Welcome news for motorists.
Gas prices continued to hold steady just three weeks into the new year, hovering at $3.29 on Friday, compared to the same three week period in 2012 where prices at the pump increased 10-plus cents per gallon. Friday’s national average price for a gallon of regular unleaded gasoline is two cents less than one week ago, six cents more than last month and nine cents less than one year ago. While prices have stabilized and even dropped in many places, there are still a few states in the Northeast paying more than last year (including Pennsylvania, New Jersey, and the District of Columbia) due to the supply aftereffects of Hurricane Sandy last fall. However, Maryland’s average price of $3.39 per gallon has dropped three cents from a week ago and is on par with last year’s cost.
After trading much of the week in the $90 to $95 per barrel range, crude oil crossed the $96 per barrel mark on Thursday, the highest price since last September, but settled just slightly lower at $95.49 per barrel. Rising prices came on the heels of positive U.S. economic news – U.S. jobless claims fell to the lowest level since January 2008 last week, the Labor Department said, and construction of new U.S. houses jumped more than 12% in December – both of which indicate the U.S. economy continues to grow and demand for energy will pick up. Positive economic growth reported from China in the fourth quarter, a sign of potential demand growth, also supported crude oil. Another factor sustaining crude oil prices this week is the Algerian hostage situation. Rebels had been holding hostages at a natural gas plant for much of the week when Algerian forces launched a raid to rescue the hostages, which turned deadly. Traders are keeping a steady watch on the situation and the effect on the stability of the country, as well as the region. The country produces approximately 1.2 million b/d of crude oil.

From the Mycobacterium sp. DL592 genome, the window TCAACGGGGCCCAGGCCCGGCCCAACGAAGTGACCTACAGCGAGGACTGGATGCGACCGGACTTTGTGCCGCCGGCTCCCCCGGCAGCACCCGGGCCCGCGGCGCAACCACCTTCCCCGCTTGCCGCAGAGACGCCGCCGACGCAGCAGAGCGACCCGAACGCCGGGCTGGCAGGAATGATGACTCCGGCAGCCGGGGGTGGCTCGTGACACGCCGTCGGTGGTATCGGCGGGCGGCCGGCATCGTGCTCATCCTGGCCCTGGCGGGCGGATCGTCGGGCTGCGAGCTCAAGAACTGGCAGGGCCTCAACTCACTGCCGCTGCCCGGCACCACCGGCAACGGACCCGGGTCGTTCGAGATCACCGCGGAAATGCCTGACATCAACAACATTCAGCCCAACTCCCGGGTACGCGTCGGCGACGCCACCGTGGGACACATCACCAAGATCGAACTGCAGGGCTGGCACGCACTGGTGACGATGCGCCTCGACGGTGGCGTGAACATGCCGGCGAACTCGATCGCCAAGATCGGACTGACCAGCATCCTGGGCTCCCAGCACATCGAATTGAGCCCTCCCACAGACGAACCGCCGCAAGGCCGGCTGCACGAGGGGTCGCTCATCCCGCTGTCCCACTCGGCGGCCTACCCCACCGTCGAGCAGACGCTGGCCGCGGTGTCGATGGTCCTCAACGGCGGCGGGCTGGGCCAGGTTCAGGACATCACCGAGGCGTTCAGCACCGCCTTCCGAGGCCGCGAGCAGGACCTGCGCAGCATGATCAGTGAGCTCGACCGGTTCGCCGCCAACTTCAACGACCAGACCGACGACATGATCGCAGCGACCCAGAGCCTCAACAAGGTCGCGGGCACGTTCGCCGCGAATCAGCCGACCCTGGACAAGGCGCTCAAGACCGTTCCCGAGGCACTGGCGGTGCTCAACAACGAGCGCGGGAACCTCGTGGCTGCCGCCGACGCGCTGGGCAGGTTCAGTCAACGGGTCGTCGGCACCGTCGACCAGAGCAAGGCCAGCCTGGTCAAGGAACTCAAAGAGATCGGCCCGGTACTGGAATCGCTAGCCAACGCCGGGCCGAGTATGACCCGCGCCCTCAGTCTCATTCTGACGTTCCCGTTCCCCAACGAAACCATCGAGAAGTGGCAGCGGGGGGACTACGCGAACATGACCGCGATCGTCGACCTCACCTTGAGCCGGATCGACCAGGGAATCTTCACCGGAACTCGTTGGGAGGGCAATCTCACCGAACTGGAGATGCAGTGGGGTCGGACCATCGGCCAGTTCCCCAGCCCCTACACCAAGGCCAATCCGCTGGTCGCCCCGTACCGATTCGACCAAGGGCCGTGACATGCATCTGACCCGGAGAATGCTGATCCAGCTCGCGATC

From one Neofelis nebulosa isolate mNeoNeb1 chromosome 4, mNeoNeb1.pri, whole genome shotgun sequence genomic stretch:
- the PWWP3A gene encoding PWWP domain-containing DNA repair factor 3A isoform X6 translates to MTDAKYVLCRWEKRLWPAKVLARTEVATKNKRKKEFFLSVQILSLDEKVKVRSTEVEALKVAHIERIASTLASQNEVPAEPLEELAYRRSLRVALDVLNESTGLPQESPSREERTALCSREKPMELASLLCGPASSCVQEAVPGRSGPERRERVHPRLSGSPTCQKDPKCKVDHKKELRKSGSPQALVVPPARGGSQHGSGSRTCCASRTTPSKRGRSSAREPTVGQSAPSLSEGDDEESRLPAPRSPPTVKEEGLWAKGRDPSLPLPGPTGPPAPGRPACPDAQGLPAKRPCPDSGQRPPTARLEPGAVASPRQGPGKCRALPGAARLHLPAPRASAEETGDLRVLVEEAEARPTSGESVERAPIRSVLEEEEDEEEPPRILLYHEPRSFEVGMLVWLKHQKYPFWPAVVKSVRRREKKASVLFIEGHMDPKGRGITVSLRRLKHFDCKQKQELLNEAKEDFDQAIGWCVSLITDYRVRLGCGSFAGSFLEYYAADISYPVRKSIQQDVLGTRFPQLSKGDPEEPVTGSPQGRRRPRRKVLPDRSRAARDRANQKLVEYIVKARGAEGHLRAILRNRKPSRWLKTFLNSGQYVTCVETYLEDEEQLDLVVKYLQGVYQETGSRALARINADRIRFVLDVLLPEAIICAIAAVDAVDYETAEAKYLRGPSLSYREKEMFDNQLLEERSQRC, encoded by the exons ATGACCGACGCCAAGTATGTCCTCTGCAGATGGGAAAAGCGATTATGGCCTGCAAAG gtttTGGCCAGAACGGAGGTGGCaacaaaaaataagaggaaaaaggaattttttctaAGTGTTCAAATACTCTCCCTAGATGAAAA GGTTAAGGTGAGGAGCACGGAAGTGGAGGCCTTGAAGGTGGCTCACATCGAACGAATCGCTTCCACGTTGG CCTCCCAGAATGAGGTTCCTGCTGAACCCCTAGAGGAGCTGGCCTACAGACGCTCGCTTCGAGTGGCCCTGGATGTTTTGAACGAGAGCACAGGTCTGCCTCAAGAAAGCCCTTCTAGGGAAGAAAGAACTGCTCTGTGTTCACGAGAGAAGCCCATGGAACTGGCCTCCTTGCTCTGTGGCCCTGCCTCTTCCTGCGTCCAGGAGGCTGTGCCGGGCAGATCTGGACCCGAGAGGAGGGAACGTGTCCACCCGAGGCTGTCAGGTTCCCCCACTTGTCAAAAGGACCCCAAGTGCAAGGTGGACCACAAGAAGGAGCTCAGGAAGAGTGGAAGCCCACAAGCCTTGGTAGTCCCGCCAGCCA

"The price at the pump remains stable, even dropping in some areas, which is a welcome contrast to last year at this time when we saw double-digit increases to start the new year," said Christine Sarames Delise, Public Affairs Specialist for AAA Mid-Atlantic. "Late week crude oil increases due to domestic and international issues could impact gas prices slightly in the coming days. However, AAA Mid-Atlantic believes prices will remain stable throughout the winter months ahead of the seasonal increase during the spring months."
Eyes will remain on the Algerian hostage situation and potential turmoil in the region, and its impact on crude oil prices. While gas prices are expected to remain relatively stable for the remainder of the month and into February, such international conflict could send crude oil prices upward for the short-term and gas prices would likely follow suit. Should the situation resolve itself with minimal impact to crude oil prices, increased prices at the pump aren’t expected to rise significantly until early spring.